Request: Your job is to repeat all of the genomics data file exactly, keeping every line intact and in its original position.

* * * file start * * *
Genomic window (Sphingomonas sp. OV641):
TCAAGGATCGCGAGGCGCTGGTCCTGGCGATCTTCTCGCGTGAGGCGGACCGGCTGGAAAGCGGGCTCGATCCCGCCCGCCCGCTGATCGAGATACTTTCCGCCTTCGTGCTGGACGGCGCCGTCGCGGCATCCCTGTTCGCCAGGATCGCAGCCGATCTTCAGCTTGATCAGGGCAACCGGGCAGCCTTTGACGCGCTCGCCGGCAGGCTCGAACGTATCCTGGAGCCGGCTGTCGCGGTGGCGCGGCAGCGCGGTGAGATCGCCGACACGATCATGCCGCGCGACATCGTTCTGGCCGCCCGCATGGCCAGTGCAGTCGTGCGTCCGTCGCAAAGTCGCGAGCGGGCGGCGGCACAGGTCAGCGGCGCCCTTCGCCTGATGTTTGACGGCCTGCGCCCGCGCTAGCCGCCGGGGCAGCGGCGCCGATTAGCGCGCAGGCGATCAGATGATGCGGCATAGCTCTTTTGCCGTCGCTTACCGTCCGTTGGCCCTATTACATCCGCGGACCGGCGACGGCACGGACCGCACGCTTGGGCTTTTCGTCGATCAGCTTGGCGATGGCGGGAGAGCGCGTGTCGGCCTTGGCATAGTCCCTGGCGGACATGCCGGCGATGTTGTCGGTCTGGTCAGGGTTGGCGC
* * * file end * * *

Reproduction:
Genomic window (Sphingomonas sp. OV641):
TCAAGGATCGCGAGGCGCTGGTCCTGGCGATCTTCTCGCGTGAGGCGGACCGGCTGGAAAGCGGGCTCGATCCCGCCCGCCCGCTGATCGAGATACTTTCCGCCTTCGTGCTGGACGGCGCCGTCGCGGCATCCCTGTTCGCCAGGATCGCAGCCGATCTTCAGCTTGATCAGGGCAACCGGGCAGCCTTTGACGCGCTCGCCGGCAGGCTCGAACGTATCCTGGAGCCGGCTGTCGCGGTGGCGCGGCAGCGCGGTGAGATCGCCGACACGATCATGCCGCGCGACATCGTTCTGGCCGCCCGCATGGCCAGTGCAGTCGTGCGTCCGTCGCAAAGTCGCGAGCGGGCGGCGGCACAGGTCAGCGGCGCCCTTCGCCTGATGTTTGACGGCCTGCGCCCGCGCTAGCCGCCGGGGCAGCGGCGCCGATTAGCGCGCAGGCGATCAGATGATGCGGCATAGCTCTTTTGCCGTCGCTTACCGTCCGTTGGCCCTATTACATCCGCGGACCGGCGACGGCACGGACCGCACGCTTGGGCTTTTCGTCGATCAGCTTGGCGATGGCGGGAGAGCGCGTGTCGGCCTTGGCATAGTCCCTGGCGGACATGCCGGCGATGTTGTCGGTCTGGTCAGGGTTGGCGC